2. Aloe Vera
Aloe vera is commonly used for burns but it can be surprisingly effective to deal with stretch marks. It is a natural healing agent and skin softener so it may be able to heal the tears in the skin.2
Find pure aloe gel at your local health store, or cut open a fresh aloe leaf to extract the gel inside. You may mix this with the oil from vitamin E capsules and then apply directly onto your stretch marks until it is absorbed. Do this once a day.
3. Egg Whites
The amino acids and proteins in egg whites may help repair damaged skin. Whip two egg whites until they form soft peaks. Use a makeup brush to apply to the skin and let it dry. Once dry, rinse off with cold water and moisturize.
One of the clinically proven ways to treat stretch marks is through microdermabrasion.3 Sugar is an amazing exfoliant which may be able to mimic some of those effects.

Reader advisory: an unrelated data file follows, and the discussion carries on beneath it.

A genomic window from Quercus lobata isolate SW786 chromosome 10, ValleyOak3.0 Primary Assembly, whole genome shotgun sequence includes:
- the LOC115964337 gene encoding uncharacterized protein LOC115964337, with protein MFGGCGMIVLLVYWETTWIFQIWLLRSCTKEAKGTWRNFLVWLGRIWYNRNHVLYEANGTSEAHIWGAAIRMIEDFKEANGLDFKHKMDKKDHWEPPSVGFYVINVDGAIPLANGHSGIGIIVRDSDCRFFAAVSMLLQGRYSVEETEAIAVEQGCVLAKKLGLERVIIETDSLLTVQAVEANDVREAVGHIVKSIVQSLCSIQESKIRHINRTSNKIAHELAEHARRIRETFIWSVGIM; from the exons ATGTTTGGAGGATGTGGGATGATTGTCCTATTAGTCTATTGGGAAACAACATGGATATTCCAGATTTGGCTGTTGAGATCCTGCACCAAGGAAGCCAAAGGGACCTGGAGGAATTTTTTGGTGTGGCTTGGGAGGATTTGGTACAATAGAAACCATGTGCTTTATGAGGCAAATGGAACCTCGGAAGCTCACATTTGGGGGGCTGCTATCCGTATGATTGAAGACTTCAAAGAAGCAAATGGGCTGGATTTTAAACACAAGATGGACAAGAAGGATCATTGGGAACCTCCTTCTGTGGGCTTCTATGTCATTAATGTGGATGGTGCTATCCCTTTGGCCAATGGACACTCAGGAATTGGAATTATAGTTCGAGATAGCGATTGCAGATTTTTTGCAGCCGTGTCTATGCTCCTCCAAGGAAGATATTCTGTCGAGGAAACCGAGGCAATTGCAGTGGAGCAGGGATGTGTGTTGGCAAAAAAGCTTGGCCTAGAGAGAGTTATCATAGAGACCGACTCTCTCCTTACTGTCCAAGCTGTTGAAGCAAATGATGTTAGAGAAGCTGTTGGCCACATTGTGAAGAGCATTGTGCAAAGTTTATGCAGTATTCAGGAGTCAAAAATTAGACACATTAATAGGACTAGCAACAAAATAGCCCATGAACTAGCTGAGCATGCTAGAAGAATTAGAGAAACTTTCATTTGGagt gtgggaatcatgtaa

Combine a tablespoon of sugar with a few drops of almond oil and lemon juice. Rub this paste onto the skin in circular motions. Do this for about 8–10 minutes and rinse off in the shower. Do this every time you shower for at least a month.
5. Potato Juice
The vitamins and minerals from potatoes could help heal and restore the skin. Rub freshly cut potato slices over your stretch marks, letting the juice soak into your skin. Let it air dry and rinse off with warm water.
6. Olive Oil
Olive oil contains oleuropein which has been proven to prevent signs of aging and help speed up wound healing. This is thanks to the antioxidant activity.4 Rub slightly warmed olive oil into your stretched skin to improve circulation and penetration.